Reviewed By: TheSwampFox

Plot Outline: Elvis is alive and well, and he’s Bruce Campbell. That’s right. Just when you thought movie plots couldn’t get any weirder, Bruce Campbell, playing an old, decrepit Elvis impersonator who thinks he’s actually the one true King of Rock and Roll, teams up with Ossie Davis, an aging black man who thinks he’s President John F. Kennedy, as the two of them try to rid their nursing home of a 3,000 year old Mummy. The Mummy has been terrorizing Elvis’ Texas nursing home ever since it was stolen from a museum and the thieves drove the get away bus (with the Mummy in it) off a nearby bridge. Since the accident, the Mummy sneaks into the nursing home every night to suck the souls out of the asses of the elderly, but not for long if the King has anything to say about it.

The Review: I should start out by saying that I bought this movie because Bruce Campbell starred in it and I love several of his movies, especially the Evil Dead series. Unfortunately, with the excessive make up and the Elvis accent, it didn’t really seem like Bruce Campbell in this film. Even so, he’s still fun to watch and the film production and acting were both quite impressive. I also should note that I had to watch this movie twice in order to give it an accurate review because this film is not anything like I expected when I first popped it into my DVD player. This caused me to be disappointed after the first viewing. Now, after watching it a second time, Bubba Ho-Tep is starting to grow on me like the cancer on Elvis’ penis in the film—well maybe it’s not growing on me in actually the same way, but you get the idea.

Some might consider this film a Horror/Comedy, but I think it works much better as just a comedy. For those of you that like gory horror films, look elsewhere. There just isn’t any. There’s very little violence at all. The Mummy takes most of the souls without much of a struggle. This could have been potentially a very disturbing movie. After all, the Mummy does take the souls of the elderly by sucking the soul out of the anuses of senior citizens. Also, the picture makes many references to a cancerous growth on Elvis’ penis. However, the film never shows the growth or the ass-sucking scenes. This is a good because I could probably do without seeing both of those things. However, these missed opportunities are indicative of the movie as a whole. The film consistently sacrifices horror for comedy by not showing anything too disturbing. To be fair, there were a couple of entertaining fight scenes between Elvis and the Mummy, including one scene where the Mummy was a large scarab and Elvis catches him in his bed pan. However, these scenes were few and far between. On the comedic front, the movie works much better. Bubba Ho-Tep is full of zany characters: a cancerous penis massaging nurse, a man who thinks he’s Elvis, a black man who thinks he’s President Kennedy, a senior who thinks he’s a Wild West bandit, a couple of clumsy morticians and of course, a 3,000 year-old Mummy. Mix them all together and you’re in for a wild ride. In addition, the movie has some decent one-liners, but nothing as memorable as some of Bruce Campbell’s other classic lines. Still, all in all, the film kept me giggling throughout.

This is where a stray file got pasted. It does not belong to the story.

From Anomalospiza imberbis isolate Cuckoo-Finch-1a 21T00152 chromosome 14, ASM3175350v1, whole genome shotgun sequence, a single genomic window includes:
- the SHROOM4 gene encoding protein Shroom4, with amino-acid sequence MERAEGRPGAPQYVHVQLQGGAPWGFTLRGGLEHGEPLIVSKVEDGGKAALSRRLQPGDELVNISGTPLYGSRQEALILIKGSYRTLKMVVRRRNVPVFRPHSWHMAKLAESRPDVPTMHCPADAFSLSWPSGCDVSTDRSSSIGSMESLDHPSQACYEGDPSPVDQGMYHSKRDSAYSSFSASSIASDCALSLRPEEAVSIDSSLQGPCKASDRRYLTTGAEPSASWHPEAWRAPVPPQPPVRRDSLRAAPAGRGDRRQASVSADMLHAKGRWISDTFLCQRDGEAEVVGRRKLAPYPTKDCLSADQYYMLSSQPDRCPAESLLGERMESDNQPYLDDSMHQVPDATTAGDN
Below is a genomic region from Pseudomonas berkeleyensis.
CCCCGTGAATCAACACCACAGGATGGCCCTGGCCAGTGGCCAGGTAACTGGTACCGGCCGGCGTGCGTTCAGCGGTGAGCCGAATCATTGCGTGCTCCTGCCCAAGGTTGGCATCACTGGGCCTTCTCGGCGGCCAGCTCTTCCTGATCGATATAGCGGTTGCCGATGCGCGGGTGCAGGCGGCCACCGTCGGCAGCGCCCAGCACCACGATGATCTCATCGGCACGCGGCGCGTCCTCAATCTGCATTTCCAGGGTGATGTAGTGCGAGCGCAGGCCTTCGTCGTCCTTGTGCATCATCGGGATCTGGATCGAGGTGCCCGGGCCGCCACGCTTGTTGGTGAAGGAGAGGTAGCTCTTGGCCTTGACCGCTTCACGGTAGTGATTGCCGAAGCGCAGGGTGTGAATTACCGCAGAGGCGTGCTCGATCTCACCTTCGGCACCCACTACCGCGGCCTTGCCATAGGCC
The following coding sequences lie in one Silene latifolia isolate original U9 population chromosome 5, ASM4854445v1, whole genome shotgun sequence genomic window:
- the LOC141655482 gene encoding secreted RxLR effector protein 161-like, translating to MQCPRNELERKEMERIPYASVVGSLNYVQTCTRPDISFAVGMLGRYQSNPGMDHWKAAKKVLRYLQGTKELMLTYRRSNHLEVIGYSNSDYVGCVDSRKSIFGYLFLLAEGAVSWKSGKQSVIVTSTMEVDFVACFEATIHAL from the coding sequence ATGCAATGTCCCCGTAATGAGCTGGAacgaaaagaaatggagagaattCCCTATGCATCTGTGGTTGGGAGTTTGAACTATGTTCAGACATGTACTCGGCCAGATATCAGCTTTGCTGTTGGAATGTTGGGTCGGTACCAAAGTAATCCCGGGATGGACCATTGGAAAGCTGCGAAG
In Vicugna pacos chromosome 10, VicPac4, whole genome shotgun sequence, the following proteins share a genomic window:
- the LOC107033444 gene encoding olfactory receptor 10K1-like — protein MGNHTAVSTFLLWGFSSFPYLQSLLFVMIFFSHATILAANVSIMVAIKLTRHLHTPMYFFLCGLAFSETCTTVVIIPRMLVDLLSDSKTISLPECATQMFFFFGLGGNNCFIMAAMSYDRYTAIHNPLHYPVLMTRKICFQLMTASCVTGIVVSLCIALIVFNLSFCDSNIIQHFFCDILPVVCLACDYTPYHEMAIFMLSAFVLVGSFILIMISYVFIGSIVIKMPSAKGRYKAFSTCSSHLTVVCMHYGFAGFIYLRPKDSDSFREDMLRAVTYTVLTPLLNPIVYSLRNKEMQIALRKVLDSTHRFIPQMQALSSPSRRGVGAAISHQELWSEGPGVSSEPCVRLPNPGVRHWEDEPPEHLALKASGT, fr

My biggest problem with the film is the beginning. Elvis spends what seems like an eternity in bed during the beginning of the film while Bruce Campbell does a voice over saying how bad the King’s life has been lately. These bed scenes are full of self-loathing, which can get a little annoying once in awhile. Also, this flys in the face of the first golden rule of screenwriting–show, don’t tell. Bubba Ho-Tep does a lot of telling through the use of excessive voiceovers. Still, there are plenty of fun things going on and once Ossie Davis’ character (the black guy who thinks he’s J.F.K.) enters the picture, the movie starts to take off. I noted earlier that the acting and the film quality were both quite good. In my opinion, Ossie Davis really steals the show in this film. He actually convinced me that he thinks he’s John F. Kennedy. And some of his one-liners about the C.I.A. replacing his brain with a “bag of sand” and his paranoid ramblings about L.B.J. coming to murder him are quite humorous. In addition, the unique plotline kept my interest throughout the story. All in all, it was an entertaining ride—the second time I watched it. The first time I saw the film, I was utterly disappointed. I expected it to be more of a horror film, with some witty lines and a zany cast of characters. Well, two out of three ain’t bad. Bubba Ho-Tep is a good film, but you might have to watch it more than once in order to appreciate it.